Alternatively, if you don't have Git installed, you can manually download a standalone copy of the katas from https://github.com/Microsoft/QuantumKatas/archive/master.zip.
Each individual kata is placed in its own directory as a self-contained Q# solution and project pair. For instance, the BasicGates kata is laid out as below.
QuantumKatas/ BasicGates/ README.md # Instructions specific to this kata. .vscode/ # Metadata used by Visual Studio Code. BasicGates.sln # Visual Studio 2017 solution file. BasicGates.csproj # Project file used to build both classical and quantum code. Tasks.qs # Q# source code that you will fill as you solve each task. Tests.qs # Q# tests that verify your solutions. TestSuiteRunner.cs # C# source code used to run the Q# tests. ReferenceImplementation.qs # Q# source code containing solutions to the tasks.
To open the BasicGates kata in Visual Studio 2017, open the
QuantumKatas/BasicGates/BasicGates.sln solution file.
To open the BasicGates kata in Visual Studio Code, open the
Press Ctrl + Shift + P (or ⌘ + Shift + P on macOS) to open the Command Palette. Type "Open Folder" on Windows 10 or Linux or "Open" on macOS.
TIP: Almost all commands available in Visual Studio Code can be found in the Command Palette. If you ever get stuck, press Ctrl + Shift + P (or ⌘ + Shift + P on macOS) and type some letters to search through all available commands.
TIP: You can also launch Visual Studio Code from the command line if you prefer:$ code QuantumKatas/BasicGates/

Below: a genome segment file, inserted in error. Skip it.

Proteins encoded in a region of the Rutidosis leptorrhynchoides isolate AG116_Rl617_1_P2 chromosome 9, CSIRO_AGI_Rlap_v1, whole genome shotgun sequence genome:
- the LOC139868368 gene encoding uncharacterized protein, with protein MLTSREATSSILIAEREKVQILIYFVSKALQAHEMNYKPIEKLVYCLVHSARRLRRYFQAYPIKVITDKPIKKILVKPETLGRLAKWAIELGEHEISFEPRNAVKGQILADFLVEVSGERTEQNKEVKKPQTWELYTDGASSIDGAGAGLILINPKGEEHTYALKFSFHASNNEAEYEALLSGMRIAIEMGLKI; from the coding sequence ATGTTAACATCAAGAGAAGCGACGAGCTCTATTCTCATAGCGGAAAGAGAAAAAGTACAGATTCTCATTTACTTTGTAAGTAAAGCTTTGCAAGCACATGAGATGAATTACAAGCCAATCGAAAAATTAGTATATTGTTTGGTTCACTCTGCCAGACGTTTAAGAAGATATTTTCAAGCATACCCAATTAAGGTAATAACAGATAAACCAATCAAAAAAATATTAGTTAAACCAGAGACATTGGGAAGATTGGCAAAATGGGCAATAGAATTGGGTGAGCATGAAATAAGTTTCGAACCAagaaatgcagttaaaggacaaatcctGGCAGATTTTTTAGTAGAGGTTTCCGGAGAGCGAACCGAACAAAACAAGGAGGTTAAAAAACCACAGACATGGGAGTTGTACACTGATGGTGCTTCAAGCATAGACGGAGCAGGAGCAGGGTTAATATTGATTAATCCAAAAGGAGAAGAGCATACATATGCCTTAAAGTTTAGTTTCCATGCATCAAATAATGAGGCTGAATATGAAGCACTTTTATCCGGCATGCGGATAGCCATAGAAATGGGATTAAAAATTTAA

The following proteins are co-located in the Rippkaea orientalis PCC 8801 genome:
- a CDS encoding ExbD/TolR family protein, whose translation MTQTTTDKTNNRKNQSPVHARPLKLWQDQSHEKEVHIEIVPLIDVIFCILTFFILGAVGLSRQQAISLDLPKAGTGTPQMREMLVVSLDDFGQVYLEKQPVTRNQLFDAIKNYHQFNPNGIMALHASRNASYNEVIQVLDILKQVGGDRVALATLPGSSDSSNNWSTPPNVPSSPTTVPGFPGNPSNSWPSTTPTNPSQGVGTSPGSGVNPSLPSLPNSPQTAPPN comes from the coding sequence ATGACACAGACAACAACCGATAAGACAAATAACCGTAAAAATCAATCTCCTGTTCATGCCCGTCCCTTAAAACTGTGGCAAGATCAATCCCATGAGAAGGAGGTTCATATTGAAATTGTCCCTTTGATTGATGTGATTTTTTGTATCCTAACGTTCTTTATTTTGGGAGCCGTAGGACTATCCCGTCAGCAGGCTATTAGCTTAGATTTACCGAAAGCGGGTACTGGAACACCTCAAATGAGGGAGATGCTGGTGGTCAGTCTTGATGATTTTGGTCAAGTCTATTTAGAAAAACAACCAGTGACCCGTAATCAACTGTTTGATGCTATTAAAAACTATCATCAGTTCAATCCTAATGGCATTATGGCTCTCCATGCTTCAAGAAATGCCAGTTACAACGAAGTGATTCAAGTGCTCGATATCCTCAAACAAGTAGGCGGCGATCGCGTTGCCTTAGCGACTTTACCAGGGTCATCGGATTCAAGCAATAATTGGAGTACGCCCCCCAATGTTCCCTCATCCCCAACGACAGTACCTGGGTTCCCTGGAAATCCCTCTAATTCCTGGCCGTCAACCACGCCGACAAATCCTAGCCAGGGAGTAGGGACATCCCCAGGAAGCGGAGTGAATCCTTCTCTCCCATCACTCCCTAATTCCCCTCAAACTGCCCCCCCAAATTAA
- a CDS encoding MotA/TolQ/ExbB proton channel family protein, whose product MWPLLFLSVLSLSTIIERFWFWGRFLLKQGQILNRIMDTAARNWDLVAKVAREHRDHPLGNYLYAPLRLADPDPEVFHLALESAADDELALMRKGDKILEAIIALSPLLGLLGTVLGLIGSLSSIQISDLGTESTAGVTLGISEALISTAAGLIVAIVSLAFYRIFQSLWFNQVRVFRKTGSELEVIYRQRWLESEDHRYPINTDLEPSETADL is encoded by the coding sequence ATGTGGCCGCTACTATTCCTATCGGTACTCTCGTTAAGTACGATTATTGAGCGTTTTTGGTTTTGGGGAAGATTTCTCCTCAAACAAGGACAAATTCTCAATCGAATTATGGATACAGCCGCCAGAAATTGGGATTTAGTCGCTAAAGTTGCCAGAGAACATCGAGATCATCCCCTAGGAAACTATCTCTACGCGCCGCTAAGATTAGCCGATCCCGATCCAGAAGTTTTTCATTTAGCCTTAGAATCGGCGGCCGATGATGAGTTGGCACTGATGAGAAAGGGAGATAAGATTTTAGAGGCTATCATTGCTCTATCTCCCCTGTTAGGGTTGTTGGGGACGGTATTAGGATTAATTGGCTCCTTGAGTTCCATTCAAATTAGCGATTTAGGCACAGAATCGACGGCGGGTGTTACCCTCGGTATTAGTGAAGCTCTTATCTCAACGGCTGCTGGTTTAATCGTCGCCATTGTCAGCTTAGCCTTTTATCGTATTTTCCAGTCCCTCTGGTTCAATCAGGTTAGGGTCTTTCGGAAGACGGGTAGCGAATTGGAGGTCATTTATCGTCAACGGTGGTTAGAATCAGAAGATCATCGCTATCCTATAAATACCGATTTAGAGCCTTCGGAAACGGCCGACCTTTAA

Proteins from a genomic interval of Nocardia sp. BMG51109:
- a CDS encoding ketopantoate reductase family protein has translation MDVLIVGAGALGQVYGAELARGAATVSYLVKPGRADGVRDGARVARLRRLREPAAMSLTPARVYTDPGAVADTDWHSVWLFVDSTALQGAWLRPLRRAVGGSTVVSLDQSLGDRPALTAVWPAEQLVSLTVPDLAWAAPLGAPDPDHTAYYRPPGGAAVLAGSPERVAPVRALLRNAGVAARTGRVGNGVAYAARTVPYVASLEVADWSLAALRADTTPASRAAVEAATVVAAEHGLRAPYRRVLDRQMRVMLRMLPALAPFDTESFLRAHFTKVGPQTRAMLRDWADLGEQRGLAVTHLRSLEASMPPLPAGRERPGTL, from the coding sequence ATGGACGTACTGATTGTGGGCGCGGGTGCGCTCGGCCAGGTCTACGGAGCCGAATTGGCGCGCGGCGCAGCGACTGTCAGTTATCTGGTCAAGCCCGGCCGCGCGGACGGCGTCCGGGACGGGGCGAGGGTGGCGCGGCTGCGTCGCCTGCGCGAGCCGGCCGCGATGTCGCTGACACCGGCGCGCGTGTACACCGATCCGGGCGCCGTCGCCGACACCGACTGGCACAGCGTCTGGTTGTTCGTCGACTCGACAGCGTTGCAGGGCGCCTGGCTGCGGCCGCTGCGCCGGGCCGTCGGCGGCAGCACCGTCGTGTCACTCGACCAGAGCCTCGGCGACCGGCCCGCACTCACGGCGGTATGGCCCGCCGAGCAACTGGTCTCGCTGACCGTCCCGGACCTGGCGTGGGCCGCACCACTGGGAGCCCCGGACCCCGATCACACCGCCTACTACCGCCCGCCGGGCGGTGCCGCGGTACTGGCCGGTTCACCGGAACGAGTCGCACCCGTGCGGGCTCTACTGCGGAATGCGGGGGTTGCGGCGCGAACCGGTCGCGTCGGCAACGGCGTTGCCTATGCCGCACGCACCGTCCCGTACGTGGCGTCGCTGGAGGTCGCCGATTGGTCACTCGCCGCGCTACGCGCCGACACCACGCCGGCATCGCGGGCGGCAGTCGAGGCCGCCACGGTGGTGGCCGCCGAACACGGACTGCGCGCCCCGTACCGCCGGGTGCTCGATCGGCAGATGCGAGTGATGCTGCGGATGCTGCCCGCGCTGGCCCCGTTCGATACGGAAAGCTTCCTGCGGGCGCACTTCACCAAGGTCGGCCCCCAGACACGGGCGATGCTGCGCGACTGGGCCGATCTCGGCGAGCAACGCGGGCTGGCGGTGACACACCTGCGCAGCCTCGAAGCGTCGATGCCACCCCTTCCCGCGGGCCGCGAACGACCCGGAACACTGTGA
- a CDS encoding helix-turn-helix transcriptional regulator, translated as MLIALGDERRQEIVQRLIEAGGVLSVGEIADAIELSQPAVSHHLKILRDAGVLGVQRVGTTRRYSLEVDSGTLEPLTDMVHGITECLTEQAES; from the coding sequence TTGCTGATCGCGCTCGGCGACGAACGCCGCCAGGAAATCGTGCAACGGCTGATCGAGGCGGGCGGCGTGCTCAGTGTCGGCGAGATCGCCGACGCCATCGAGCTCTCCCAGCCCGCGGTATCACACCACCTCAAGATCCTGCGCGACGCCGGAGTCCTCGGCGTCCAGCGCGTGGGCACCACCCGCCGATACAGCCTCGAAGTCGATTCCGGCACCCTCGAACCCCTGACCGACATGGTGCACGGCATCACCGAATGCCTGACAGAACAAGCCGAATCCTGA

Once you have a kata open, it's time to run the tests using the instructions below.
Initially all tests will fail; do not panic!
Tasks.qs file and start filling in the code to complete the tasks. Each task is covered by a unit test; once you fill in the correct code for a task, rebuild the project and re-run the tests, and the corresponding unit test will pass.
Visual Studio 2017
- Build solution.
- Open Test Explorer (found in
Windowsmenu) and select "Run All" to run all unit tests at once.
- Work on the tasks in the
- To test your code changes for a task, rebuild solution and re-run all unit tests using "Run All" or the unit test which covers that task by right-clicking on that test and selecting "Run Selected Tests".
Visual Studio Code
- Press Ctrl + ` (or ⌘ + ` on macOS) to open the integrated terminal.
The terminal should already start in the kata directory, but if not, use
cdto navigate to the folder containing the
*.csprojfile for the kata.
dotnet testin the integrated terminal. This should automatically build the kata project and run all unit tests; initially, all unit tests should fail.
- Work on the tasks in the
- To test your code changes for a task, run
For convenience, we also provide a
tasks.json configuration for each kata that allows Visual Studio Code to run the build and test steps from the Command Palette.
Press Ctrl + Shift + P (or ⌘ + Shift + P on macOS) to open the Palette and type "Run Build Task" or "Run Test Task," then press Enter.
The first step is to install Docker.
To build the docker image and tag it
docker build -t katas .
To run the image in the container named
katas-container with interactive command-line and
redirect container port
8888 to local port
8888 (needed to run jupyter):
docker run -it --name katas-container -p 8888:8888 katas /bin/bash
From the corresponding container command line, you can run the C# version of the BasicGates kata using:
cd ~/BasicGates/ dotnet test
To start Jupyter Notebook within the image for the BasicGates kata, use:
cd ~/BasicGates/ && jupyter notebook --ip=0.0.0.0 --no-browser
Once Jupyter has started, you can open in your browser the kata in notebook format (you will need a token generated by Jupyter when it started on the previous step):
To escape a docker container without killing it (daemon mode):
To re-enter the existing
katas-container (in daemon mode):
docker attach katas-container
Once you're done, to remove the
docker rm --force katas-container